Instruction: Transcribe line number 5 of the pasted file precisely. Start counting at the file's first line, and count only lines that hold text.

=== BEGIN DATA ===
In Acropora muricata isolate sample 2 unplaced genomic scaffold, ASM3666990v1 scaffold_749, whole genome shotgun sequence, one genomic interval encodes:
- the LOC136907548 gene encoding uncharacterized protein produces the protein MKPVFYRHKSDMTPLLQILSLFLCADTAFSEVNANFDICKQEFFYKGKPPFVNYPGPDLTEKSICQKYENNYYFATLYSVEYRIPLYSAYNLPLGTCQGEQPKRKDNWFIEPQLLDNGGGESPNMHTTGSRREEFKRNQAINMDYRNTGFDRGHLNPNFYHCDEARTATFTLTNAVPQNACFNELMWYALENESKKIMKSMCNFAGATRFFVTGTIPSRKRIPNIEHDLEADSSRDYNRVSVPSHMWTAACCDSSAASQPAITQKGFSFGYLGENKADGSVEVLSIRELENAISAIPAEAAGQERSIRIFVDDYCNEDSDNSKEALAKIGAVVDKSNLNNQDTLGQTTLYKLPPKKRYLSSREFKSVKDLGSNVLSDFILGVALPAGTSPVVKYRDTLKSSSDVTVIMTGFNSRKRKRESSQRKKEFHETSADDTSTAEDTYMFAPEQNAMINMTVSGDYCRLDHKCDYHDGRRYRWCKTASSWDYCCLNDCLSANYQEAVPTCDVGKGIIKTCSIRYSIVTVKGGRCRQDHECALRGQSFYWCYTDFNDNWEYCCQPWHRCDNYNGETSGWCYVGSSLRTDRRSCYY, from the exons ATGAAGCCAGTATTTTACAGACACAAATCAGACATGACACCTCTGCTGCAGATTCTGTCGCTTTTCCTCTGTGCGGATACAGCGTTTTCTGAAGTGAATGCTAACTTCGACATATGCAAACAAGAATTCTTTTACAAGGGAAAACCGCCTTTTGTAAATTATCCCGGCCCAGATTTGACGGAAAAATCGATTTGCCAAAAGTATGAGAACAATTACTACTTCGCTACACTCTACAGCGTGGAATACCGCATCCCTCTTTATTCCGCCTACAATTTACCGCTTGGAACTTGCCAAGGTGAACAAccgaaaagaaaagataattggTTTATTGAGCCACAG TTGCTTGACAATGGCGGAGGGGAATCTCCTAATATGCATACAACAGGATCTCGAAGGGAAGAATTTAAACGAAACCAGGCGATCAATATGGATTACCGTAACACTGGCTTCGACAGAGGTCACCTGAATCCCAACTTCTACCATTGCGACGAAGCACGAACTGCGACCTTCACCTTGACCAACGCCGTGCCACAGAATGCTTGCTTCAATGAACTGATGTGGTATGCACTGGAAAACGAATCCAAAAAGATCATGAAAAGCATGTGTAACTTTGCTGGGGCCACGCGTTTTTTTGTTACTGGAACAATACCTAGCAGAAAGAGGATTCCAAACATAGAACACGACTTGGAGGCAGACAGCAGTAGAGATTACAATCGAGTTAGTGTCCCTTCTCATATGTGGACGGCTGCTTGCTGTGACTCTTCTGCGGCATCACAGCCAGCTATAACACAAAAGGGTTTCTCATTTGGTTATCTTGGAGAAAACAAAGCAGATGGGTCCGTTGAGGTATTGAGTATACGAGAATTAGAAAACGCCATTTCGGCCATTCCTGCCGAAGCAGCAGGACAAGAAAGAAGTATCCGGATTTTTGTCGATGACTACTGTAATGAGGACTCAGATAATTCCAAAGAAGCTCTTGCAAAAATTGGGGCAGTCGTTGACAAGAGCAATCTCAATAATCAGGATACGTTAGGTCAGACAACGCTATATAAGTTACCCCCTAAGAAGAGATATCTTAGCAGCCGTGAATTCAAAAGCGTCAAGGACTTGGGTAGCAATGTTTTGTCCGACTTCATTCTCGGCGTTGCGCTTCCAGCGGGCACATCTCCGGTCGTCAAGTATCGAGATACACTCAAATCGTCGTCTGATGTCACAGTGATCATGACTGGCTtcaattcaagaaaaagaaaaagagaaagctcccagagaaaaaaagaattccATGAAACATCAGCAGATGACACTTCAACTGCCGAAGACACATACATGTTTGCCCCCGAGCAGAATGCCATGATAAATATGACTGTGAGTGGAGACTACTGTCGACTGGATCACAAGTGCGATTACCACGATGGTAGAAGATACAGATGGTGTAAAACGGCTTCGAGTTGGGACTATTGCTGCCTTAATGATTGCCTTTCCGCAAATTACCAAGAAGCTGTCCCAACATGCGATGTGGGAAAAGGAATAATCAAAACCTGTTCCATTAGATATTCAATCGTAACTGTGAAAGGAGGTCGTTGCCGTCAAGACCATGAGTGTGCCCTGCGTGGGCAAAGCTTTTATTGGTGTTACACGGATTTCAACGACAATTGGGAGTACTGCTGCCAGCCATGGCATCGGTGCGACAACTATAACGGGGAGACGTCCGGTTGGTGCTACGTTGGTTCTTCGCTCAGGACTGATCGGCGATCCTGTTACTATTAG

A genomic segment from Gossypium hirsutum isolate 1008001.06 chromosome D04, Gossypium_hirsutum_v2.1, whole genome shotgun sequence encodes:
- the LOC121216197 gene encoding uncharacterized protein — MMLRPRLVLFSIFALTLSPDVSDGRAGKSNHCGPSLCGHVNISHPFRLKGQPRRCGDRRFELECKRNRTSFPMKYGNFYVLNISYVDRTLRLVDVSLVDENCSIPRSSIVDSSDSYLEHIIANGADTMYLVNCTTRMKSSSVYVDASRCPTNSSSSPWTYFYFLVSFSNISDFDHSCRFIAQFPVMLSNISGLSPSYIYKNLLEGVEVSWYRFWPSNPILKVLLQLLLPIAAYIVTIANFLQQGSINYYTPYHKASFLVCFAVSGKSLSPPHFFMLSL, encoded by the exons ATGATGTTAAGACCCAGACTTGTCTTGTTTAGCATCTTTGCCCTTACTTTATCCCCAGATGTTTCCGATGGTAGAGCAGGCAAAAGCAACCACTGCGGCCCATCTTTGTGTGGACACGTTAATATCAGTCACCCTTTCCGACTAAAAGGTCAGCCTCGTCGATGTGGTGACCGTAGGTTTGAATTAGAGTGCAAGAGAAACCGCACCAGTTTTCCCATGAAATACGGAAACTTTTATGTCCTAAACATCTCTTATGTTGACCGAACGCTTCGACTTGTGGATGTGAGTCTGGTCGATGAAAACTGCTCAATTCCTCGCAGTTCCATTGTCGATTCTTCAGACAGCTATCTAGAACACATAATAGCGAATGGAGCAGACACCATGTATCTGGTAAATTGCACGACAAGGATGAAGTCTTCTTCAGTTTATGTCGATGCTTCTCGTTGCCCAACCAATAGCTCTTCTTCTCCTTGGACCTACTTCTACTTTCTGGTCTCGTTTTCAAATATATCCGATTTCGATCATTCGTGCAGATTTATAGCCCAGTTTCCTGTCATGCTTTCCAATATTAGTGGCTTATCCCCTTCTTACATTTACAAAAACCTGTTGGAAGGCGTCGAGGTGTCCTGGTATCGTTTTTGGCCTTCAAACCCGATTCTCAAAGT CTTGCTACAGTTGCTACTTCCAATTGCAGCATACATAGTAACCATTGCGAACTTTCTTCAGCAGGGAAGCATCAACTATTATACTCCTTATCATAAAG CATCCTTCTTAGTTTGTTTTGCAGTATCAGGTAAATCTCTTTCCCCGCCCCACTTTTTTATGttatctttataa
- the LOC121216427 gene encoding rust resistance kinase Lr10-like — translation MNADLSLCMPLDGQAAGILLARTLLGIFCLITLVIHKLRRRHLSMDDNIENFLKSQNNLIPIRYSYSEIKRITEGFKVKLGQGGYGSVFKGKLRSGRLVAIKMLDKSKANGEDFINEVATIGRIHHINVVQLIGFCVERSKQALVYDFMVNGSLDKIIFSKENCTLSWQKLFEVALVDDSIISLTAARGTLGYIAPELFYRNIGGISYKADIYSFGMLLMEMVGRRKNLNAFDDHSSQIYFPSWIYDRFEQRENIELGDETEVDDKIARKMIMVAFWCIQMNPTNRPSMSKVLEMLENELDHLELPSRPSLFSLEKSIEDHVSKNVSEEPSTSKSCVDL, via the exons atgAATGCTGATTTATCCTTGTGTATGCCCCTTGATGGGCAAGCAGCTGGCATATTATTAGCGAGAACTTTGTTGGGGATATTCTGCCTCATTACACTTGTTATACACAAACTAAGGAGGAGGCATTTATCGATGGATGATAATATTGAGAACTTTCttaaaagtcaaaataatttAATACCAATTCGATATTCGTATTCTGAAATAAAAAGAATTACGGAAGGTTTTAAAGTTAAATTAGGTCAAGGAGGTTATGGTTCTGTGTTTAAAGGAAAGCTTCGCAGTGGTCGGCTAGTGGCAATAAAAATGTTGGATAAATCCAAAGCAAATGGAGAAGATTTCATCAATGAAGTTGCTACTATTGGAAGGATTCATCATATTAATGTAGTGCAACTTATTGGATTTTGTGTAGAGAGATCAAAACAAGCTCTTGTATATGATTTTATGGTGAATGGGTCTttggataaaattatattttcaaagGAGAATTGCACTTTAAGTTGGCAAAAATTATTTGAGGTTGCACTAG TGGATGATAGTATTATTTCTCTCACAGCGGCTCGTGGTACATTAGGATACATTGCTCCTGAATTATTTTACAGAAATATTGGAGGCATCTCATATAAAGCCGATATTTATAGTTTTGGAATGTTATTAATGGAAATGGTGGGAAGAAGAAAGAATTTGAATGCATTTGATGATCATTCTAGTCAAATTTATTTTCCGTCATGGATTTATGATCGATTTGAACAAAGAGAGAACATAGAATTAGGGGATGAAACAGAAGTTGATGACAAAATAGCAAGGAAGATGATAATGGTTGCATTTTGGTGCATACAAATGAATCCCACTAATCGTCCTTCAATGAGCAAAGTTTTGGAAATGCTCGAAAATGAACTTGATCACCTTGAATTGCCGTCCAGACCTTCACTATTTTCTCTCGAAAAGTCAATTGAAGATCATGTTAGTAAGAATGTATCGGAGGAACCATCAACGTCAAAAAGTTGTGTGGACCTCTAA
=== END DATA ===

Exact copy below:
- the LOC121216427 gene encoding rust resistance kinase Lr10-like — translation MNADLSLCMPLDGQAAGILLARTLLGIFCLITLVIHKLRRRHLSMDDNIENFLKSQNNLIPIRYSYSEIKRITEGFKVKLGQGGYGSVFKGKLRSGRLVAIKMLDKSKANGEDFINEVATIGRIHHINVVQLIGFCVERSKQALVYDFMVNGSLDKIIFSKENCTLSWQKLFEVALVDDSIISLTAARGTLGYIAPELFYRNIGGISYKADIYSFGMLLMEMVGRRKNLNAFDDHSSQIYFPSWIYDRFEQRENIELGDETEVDDKIARKMIMVAFWCIQMNPTNRPSMSKVLEMLENELDHLELPSRPSLFSLEKSIEDHVSKNVSEEPSTSKSCVDL, via the exons atgAATGCTGATTTATCCTTGTGTATGCCCCTTGATGGGCAAGCAGCTGGCATATTATTAGCGAGAACTTTGTTGGGGATATTCTGCCTCATTACACTTGTTATACACAAACTAAGGAGGAGGCATTTATCGATGGATGATAATATTGAGAACTTTCttaaaagtcaaaataatttAATACCAATTCGATATTCGTATTCTGAAATAAAAAGAATTACGGAAGGTTTTAAAGTTAAATTAGGTCAAGGAGGTTATGGTTCTGTGTTTAAAGGAAAGCTTCGCAGTGGTCGGCTAGTGGCAATAAAAATGTTGGATAAATCCAAAGCAAATGGAGAAGATTTCATCAATGAAGTTGCTACTATTGGAAGGATTCATCATATTAATGTAGTGCAACTTATTGGATTTTGTGTAGAGAGATCAAAACAAGCTCTTGTATATGATTTTATGGTGAATGGGTCTttggataaaattatattttcaaagGAGAATTGCACTTTAAGTTGGCAAAAATTATTTGAGGTTGCACTAG TGGATGATAGTATTATTTCTCTCACAGCGGCTCGTGGTACATTAGGATACATTGCTCCTGAATTATTTTACAGAAATATTGGAGGCATCTCATATAAAGCCGATATTTATAGTTTTGGAATGTTATTAATGGAAATGGTGGGAAGAAGAAAGAATTTGAATGCATTTGATGATCATTCTAGTCAAATTTATTTTCCGTCATGGATTTATGATCGATTTGAACAAAGAGAGAACATAGAATTAGGGGATGAAACAGAAGTTGATGACAAAATAGCAAGGAAGATGATAATGGTTGCATTTTGGTGCATACAAATGAATCCCACTAATCGTCCTTCAATGAGCAAAGTTTTGGAAATGCTCGAAAATGAACTTGATCACCTTGAATTGCCGTCCAGACCTTCACTATTTTCTCTCGAAAAGTCAATTGAAGATCATGTTAGTAAGAATGTATCGGAGGAACCATCAACGTCAAAAAGTTGTGTGGACCTCTAA